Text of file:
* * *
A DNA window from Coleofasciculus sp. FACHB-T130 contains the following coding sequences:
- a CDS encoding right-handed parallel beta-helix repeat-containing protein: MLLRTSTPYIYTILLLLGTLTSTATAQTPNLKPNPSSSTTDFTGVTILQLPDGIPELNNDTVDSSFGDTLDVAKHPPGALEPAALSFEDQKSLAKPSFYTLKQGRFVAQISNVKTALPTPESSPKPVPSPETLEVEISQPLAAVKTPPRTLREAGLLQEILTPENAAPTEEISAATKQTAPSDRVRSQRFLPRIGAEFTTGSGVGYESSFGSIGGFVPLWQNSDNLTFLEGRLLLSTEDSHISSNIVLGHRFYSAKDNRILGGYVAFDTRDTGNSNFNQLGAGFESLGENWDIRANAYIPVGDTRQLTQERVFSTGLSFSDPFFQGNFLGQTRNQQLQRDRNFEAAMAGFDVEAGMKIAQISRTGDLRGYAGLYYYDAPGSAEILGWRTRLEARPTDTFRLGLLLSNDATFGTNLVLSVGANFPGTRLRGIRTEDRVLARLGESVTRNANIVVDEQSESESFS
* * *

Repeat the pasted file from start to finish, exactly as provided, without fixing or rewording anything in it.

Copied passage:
A DNA window from Coleofasciculus sp. FACHB-T130 contains the following coding sequences:
- a CDS encoding right-handed parallel beta-helix repeat-containing protein: MLLRTSTPYIYTILLLLGTLTSTATAQTPNLKPNPSSSTTDFTGVTILQLPDGIPELNNDTVDSSFGDTLDVAKHPPGALEPAALSFEDQKSLAKPSFYTLKQGRFVAQISNVKTALPTPESSPKPVPSPETLEVEISQPLAAVKTPPRTLREAGLLQEILTPENAAPTEEISAATKQTAPSDRVRSQRFLPRIGAEFTTGSGVGYESSFGSIGGFVPLWQNSDNLTFLEGRLLLSTEDSHISSNIVLGHRFYSAKDNRILGGYVAFDTRDTGNSNFNQLGAGFESLGENWDIRANAYIPVGDTRQLTQERVFSTGLSFSDPFFQGNFLGQTRNQQLQRDRNFEAAMAGFDVEAGMKIAQISRTGDLRGYAGLYYYDAPGSAEILGWRTRLEARPTDTFRLGLLLSNDATFGTNLVLSVGANFPGTRLRGIRTEDRVLARLGESVTRNANIVVDEQSESESFS